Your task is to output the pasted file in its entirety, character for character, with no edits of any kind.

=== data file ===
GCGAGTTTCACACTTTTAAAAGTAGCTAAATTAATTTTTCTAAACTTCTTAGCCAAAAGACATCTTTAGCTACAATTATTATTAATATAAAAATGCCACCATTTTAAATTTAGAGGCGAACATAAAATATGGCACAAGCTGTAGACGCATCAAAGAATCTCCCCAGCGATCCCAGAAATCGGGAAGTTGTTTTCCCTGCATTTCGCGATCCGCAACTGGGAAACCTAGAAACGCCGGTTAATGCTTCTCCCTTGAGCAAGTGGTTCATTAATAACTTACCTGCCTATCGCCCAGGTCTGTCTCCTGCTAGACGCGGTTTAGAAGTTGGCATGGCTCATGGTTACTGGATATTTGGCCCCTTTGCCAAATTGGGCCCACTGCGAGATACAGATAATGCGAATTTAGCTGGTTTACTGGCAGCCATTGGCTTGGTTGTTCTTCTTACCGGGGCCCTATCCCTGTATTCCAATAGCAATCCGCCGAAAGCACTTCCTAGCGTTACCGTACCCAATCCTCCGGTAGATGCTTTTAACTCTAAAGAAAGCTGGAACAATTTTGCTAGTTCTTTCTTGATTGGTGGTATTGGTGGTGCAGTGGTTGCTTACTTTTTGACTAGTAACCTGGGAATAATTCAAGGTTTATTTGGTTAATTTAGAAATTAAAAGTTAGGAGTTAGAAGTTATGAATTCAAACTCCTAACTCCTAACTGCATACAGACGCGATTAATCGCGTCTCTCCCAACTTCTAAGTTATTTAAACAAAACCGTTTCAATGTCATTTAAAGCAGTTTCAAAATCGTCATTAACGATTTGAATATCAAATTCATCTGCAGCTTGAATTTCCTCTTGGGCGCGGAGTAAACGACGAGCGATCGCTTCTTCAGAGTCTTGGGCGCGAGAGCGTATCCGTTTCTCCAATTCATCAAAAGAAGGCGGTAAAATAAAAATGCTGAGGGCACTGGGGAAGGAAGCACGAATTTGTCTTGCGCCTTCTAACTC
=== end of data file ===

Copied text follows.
GCGAGTTTCACACTTTTAAAAGTAGCTAAATTAATTTTTCTAAACTTCTTAGCCAAAAGACATCTTTAGCTACAATTATTATTAATATAAAAATGCCACCATTTTAAATTTAGAGGCGAACATAAAATATGGCACAAGCTGTAGACGCATCAAAGAATCTCCCCAGCGATCCCAGAAATCGGGAAGTTGTTTTCCCTGCATTTCGCGATCCGCAACTGGGAAACCTAGAAACGCCGGTTAATGCTTCTCCCTTGAGCAAGTGGTTCATTAATAACTTACCTGCCTATCGCCCAGGTCTGTCTCCTGCTAGACGCGGTTTAGAAGTTGGCATGGCTCATGGTTACTGGATATTTGGCCCCTTTGCCAAATTGGGCCCACTGCGAGATACAGATAATGCGAATTTAGCTGGTTTACTGGCAGCCATTGGCTTGGTTGTTCTTCTTACCGGGGCCCTATCCCTGTATTCCAATAGCAATCCGCCGAAAGCACTTCCTAGCGTTACCGTACCCAATCCTCCGGTAGATGCTTTTAACTCTAAAGAAAGCTGGAACAATTTTGCTAGTTCTTTCTTGATTGGTGGTATTGGTGGTGCAGTGGTTGCTTACTTTTTGACTAGTAACCTGGGAATAATTCAAGGTTTATTTGGTTAATTTAGAAATTAAAAGTTAGGAGTTAGAAGTTATGAATTCAAACTCCTAACTCCTAACTGCATACAGACGCGATTAATCGCGTCTCTCCCAACTTCTAAGTTATTTAAACAAAACCGTTTCAATGTCATTTAAAGCAGTTTCAAAATCGTCATTAACGATTTGAATATCAAATTCATCTGCAGCTTGAATTTCCTCTTGGGCGCGGAGTAAACGACGAGCGATCGCTTCTTCAGAGTCTTGGGCGCGAGAGCGTATCCGTTTCTCCAATTCATCAAAAGAAGGCGGTAAAATAAAAATGCTGAGGGCACTGGGGAAGGAAGCACGAATTTGTCTTGCGCCTTCTAACTC